one of the ancient texts that is the basis for the philosophy behind yoga, there are eight “limbs” (Ashtanga in Sanskrit) of yoga. Each limb relates to an aspect of achieving a healthy and fulfilling life, and each builds upon the one before it. You may be surprised to hear that only one of the limbs involves the performance of yoga postures. Here is a description of the eight limbs.
1. Yama:- refers to the five abstentions. These are the same as the five vows of Jainism.
- Ahimsa: non-violence, inflicting no injury or harm to others or even to one’s own self, it goes as far as nonviolence in thought, word and deed.
- Satya: truth in word and thought.
- Asteya: non-covetousness, to the extent that one should not even desire something that is his own.
- Brahmacharya: abstinence, particularly in the case of sexual activity. It does not necessary imply celibacy. Rather, responsible behavior with respect to our goal of moving toward the truth. It suggests that we should form relationships that foster our understanding of the highest truths. “Practicing brahmacharya means that we use our sexual energy to regenerate our connection to our spiritual self. It also means that we don’t use this energy in any way that might harm others.”
- Aparigraha: non-possessiveness
2. Niyama refers to the five observances
- Shaucha: cleanliness of body and mind.
- Santosha: satisfaction; satisfied with what one has.
- Tapas: austerity and associated observances for body discipline and thereby mental control.
- Svadhyaya: study of the Vedic scriptures to know about God and the soul, which leads to introspection on a greater awakening to the soul and God within,
- Ishvarapranidhana: surrender to (or worship of) God.
Discipline of the body: rules and postures to keep it disease-free and for preserving vital energy. Correct postures are a physical aid to meditation, for they control the limbs and nervous system and prevent them from producing disturbances.
4. Pranayama: control of breath. Beneficial to health, steadies the body and is highly conducive to the concentration of the mind.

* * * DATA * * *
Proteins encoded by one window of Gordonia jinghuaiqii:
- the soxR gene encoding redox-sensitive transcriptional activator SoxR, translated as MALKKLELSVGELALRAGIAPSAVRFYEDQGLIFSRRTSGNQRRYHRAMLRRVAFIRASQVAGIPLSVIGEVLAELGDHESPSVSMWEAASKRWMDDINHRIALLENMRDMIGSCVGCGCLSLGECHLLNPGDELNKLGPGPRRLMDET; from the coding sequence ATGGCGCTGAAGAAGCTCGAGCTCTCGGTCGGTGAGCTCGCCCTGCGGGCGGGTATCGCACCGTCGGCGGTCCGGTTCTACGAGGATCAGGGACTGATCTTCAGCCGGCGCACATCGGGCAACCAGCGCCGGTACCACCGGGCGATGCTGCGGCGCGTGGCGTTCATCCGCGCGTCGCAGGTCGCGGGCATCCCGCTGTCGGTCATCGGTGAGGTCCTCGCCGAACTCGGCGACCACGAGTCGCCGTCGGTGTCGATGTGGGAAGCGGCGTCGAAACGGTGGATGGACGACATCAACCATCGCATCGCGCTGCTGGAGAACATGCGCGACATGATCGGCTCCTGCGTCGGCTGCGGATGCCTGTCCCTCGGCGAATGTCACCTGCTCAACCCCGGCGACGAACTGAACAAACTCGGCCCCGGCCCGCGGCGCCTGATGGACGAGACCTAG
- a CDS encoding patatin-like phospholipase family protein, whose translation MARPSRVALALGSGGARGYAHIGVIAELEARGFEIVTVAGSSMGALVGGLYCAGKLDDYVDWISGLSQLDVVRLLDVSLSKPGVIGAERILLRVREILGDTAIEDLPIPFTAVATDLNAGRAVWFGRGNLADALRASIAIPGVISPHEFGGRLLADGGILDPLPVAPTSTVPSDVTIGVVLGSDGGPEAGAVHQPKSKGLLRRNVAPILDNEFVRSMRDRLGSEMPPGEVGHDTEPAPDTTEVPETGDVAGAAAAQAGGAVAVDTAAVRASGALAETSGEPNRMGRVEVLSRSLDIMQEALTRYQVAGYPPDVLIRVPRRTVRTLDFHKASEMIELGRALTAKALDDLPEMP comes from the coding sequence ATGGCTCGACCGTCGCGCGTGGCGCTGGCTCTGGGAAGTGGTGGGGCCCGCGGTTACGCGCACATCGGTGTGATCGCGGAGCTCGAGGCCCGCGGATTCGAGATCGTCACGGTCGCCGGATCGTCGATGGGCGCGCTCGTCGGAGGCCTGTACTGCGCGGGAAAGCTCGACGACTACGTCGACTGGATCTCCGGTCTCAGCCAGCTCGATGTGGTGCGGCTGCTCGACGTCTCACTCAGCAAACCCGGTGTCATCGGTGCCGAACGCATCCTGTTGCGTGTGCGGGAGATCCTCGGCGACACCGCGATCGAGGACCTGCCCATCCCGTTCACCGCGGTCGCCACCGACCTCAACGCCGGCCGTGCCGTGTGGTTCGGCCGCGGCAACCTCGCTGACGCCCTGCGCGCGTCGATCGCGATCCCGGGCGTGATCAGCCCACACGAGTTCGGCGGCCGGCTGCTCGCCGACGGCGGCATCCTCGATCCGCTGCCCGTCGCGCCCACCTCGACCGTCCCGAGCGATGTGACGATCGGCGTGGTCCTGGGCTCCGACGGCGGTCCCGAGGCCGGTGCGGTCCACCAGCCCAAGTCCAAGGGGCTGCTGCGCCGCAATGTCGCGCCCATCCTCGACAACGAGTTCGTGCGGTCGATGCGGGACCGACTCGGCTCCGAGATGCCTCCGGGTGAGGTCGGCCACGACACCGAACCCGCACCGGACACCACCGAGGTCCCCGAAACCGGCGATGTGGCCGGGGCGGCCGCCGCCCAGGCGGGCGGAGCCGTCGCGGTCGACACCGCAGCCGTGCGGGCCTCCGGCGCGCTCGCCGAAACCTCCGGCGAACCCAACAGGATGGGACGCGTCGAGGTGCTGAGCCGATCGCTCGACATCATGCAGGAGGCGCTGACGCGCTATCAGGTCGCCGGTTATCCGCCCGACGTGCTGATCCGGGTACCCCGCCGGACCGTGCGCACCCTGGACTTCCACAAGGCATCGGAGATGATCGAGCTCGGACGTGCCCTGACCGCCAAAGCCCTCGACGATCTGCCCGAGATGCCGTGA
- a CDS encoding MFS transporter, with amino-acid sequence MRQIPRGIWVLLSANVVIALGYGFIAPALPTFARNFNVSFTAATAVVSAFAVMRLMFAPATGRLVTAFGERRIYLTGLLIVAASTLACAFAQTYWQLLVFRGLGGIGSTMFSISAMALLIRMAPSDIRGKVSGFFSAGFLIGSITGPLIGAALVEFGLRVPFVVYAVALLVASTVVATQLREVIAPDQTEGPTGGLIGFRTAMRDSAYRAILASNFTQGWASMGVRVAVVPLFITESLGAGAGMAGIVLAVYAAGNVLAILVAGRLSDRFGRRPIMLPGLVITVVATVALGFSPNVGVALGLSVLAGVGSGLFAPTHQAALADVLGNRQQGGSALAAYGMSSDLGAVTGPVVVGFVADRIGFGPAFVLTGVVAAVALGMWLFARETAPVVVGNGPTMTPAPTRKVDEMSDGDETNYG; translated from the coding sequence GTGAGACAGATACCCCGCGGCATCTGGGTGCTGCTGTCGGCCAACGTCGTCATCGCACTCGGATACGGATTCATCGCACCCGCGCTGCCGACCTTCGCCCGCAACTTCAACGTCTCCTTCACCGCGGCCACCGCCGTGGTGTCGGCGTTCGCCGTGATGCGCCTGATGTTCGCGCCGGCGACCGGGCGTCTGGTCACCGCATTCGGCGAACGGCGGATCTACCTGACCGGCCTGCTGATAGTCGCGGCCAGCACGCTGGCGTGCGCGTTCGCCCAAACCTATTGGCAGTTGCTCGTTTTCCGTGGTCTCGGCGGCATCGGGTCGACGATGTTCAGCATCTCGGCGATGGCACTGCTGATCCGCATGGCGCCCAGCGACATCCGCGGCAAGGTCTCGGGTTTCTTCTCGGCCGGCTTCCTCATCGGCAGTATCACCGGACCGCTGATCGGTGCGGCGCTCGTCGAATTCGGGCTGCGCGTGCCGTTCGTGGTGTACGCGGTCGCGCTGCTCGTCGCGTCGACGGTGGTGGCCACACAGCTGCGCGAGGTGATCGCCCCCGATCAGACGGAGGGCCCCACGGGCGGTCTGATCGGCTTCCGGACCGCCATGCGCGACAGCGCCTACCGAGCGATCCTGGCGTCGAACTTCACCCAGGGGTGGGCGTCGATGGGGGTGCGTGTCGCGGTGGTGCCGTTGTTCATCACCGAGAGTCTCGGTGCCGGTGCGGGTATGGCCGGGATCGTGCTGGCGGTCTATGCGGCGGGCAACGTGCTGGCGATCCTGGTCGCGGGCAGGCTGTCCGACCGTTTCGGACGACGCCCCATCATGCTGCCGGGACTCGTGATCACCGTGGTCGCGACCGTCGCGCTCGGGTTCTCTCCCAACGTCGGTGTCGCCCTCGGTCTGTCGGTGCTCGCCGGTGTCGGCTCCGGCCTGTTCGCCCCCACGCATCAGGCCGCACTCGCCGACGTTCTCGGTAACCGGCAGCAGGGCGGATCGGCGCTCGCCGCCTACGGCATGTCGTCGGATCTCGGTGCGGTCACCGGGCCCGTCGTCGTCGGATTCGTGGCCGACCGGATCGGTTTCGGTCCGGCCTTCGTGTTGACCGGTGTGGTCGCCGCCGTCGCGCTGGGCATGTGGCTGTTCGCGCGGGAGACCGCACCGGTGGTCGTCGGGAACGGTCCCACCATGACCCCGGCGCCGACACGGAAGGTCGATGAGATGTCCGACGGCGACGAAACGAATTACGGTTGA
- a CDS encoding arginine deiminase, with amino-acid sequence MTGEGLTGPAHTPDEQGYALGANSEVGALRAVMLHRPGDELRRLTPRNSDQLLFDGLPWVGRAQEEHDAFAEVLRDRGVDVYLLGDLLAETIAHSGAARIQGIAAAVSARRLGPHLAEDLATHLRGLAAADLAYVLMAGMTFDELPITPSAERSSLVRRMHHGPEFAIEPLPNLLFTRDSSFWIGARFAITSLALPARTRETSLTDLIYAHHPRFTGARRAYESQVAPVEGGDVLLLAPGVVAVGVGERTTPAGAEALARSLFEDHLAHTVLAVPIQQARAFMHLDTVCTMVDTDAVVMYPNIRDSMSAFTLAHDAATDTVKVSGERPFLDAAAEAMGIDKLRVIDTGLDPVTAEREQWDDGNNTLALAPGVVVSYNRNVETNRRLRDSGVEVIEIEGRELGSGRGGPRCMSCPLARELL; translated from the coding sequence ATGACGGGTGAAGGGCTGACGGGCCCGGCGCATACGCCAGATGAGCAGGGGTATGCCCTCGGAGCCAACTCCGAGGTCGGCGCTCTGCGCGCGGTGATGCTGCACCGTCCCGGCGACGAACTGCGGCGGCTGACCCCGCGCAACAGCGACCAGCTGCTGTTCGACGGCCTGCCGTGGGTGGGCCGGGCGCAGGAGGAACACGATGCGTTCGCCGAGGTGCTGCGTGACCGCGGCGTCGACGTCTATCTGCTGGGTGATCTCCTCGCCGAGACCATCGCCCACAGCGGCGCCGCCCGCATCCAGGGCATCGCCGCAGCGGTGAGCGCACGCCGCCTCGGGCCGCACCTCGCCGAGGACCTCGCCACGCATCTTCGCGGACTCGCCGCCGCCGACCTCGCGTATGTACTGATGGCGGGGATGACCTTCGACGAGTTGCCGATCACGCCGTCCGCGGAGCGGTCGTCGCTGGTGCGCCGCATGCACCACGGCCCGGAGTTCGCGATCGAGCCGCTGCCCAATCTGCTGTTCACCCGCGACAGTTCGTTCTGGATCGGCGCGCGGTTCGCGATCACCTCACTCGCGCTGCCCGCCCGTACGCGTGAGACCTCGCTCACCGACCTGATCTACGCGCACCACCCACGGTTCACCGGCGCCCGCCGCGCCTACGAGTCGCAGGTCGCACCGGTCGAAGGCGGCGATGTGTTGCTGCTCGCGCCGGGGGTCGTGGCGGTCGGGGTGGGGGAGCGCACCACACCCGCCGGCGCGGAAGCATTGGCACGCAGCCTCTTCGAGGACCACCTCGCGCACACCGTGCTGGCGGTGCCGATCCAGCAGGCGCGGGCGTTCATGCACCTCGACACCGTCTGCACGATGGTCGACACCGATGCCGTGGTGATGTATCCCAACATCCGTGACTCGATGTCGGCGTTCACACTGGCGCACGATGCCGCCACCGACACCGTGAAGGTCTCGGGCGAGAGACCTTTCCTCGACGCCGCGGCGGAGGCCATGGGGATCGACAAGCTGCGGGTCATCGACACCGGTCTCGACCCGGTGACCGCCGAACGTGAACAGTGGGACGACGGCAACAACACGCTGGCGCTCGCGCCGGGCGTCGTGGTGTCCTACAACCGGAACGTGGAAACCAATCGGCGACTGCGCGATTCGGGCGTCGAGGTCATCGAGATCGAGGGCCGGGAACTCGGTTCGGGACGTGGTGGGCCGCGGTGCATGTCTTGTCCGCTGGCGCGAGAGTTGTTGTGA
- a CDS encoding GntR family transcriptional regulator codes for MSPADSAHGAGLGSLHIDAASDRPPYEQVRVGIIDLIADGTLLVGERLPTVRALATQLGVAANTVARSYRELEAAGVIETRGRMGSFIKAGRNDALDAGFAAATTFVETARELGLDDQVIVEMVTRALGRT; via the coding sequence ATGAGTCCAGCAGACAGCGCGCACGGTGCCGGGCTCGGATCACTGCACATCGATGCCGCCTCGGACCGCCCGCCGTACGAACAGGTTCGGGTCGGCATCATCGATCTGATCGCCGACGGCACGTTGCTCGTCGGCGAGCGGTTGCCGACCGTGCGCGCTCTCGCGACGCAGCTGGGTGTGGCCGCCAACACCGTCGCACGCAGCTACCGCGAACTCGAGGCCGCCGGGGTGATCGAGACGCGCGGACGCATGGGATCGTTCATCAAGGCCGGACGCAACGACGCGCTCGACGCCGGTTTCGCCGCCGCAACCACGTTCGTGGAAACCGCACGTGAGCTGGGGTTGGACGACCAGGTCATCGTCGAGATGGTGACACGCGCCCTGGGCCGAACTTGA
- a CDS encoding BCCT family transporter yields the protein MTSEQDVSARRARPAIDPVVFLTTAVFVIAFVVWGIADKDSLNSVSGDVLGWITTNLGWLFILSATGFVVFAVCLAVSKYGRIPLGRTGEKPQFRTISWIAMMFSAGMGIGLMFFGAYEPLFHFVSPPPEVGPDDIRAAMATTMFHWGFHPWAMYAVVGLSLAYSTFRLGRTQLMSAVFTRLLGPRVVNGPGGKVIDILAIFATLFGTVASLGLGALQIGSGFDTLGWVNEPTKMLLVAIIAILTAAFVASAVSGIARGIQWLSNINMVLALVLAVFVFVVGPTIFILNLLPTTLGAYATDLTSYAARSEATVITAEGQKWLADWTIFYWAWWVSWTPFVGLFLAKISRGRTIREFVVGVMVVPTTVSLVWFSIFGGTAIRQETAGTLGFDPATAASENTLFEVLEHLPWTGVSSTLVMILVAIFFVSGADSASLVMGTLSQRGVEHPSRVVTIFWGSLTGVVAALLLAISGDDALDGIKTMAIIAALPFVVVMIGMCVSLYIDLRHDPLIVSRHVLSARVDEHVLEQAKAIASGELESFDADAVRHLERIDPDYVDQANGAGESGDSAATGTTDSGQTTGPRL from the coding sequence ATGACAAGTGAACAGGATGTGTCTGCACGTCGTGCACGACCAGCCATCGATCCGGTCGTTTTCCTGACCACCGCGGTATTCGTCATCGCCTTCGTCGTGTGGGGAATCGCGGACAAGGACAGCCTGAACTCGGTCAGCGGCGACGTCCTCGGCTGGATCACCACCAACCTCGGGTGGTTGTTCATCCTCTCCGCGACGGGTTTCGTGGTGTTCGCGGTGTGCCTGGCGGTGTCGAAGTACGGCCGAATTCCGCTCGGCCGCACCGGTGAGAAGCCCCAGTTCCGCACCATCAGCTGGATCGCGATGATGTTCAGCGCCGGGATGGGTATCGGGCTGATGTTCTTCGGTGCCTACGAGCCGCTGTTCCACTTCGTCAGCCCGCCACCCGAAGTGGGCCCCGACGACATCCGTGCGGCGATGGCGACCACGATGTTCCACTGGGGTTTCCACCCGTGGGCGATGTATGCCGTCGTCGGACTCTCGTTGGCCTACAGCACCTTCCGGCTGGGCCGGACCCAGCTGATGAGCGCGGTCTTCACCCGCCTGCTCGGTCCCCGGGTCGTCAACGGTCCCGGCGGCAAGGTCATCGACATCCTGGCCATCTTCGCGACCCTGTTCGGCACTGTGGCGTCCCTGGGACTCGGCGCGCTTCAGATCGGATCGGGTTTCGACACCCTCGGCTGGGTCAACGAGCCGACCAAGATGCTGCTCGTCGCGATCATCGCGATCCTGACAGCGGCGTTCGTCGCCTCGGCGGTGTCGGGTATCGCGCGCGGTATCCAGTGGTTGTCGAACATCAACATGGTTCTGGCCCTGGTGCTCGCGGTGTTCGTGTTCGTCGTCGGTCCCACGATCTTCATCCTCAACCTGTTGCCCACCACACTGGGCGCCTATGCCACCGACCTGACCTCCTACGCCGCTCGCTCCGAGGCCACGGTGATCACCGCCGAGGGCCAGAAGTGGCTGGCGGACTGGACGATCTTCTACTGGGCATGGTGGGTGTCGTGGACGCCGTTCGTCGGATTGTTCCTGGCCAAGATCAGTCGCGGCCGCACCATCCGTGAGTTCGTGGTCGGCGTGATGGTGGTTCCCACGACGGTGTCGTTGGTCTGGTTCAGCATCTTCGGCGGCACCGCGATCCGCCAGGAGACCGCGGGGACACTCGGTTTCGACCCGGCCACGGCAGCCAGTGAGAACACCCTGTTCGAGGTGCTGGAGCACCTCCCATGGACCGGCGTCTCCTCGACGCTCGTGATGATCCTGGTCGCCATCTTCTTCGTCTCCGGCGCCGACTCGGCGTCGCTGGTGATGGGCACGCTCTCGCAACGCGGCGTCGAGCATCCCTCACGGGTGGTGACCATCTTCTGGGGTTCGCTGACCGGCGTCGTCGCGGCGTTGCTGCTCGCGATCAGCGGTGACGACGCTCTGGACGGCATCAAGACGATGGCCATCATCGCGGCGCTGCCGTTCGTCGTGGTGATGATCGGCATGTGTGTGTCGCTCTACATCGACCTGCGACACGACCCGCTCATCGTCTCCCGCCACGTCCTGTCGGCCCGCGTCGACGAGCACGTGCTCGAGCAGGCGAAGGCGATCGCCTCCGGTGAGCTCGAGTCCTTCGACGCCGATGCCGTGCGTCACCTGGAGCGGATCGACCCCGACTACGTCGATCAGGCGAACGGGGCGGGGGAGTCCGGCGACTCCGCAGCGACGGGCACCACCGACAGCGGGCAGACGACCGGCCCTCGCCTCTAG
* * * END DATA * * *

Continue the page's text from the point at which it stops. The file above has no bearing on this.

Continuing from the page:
5. Pratyahara: withdrawal of senses from their external objects.The last three levels are called internal aids to Yoga (antaranga sadhana)
6. Dharana: concentration of the Chitta upon a physical object, such as a flame of a lamp, the mid point of the eyebrows, or the image of a deity.
7. Dhyana: steadfast meditation. Undisturbed flow of thought around the object of meditation (pratyayaikatanata). The act of meditation and the object of meditation remain distinct and separate.
8.Samadhi: oneness with the object of meditation. There is no distinction between act of meditation and the object of meditation. Samadhi is of two kinds:
- Samprajnata Samadhi conscious samadhi. The mind remains concentrated (ekagra) on the object of meditation, therefore the consciousness of the object of meditation persists. Mental modifications arise only in respect of this object of meditation.
This state is of four kinds:
- § Savitarka: the Chitta is concentrated upon a gross object of meditation such as a flame of a lamp, the tip of the nose, or the image of a deity.
- § Savichara: the Chitta is concentrated upon a subtle object of meditation, such as the tanmatras
- § Sananda: the Chitta is concentrated upon a still subtler object of meditation, like the senses.
- § Sasmita: the Chitta is concentrated upon the ego-substance with which the self is generally identified.
- Asamprajnata Samadhi supraconscious. The Chitta and the object of meditation are fused together. The consciousness of the object of meditation is transcended. All mental modifications are checked (niruddha), although latent impressions may continue.
Combined simultaneous practice of Dhāraṇā, Dhyāna and Samādhi is referred to as Samyama and is considered a tool of achieving various perfections, or Siddhis. But as stated above, siddhis are but distractions from Kaivalaya and are to be discouraged. Siddhis are but Maya. The purpose of using samadhi is not to gain siddhis but to achieve Kaivalya.
Samadhi then becomes the main tool used by the yogi to descend through the various layers of consciousness towards the very center of consciousness. Mastery of the eight limbs is only the prerequisite to begin the descent through consciousness to its center (bhindu or laya center). The descent through consciousness involves mastery of samskaras and overcoming the kleshas, and constitutes an effort of will perhaps greater than mastery of the eight limbs. It is through the descent of consciousness to its center, and passage through this center by dharma mega samadhi that the Atman is realized and Kaivalya is achieved. Kaivalya is related to “isolation” not because a relative being becomes isolated from all other relative beings, but because consciousness becomes its essential nature: the wholeness and fullness of the Absolute, of which there is only one. There is no other next to the Absolute; hence it is isolated. This state is the fullness, completeness, and total freedom of being (svatantra). In this state Atman is Brahman. Thus, the eight “limbs” are the means to samadhi, and samadhi is the means to the end which is Kaivalya.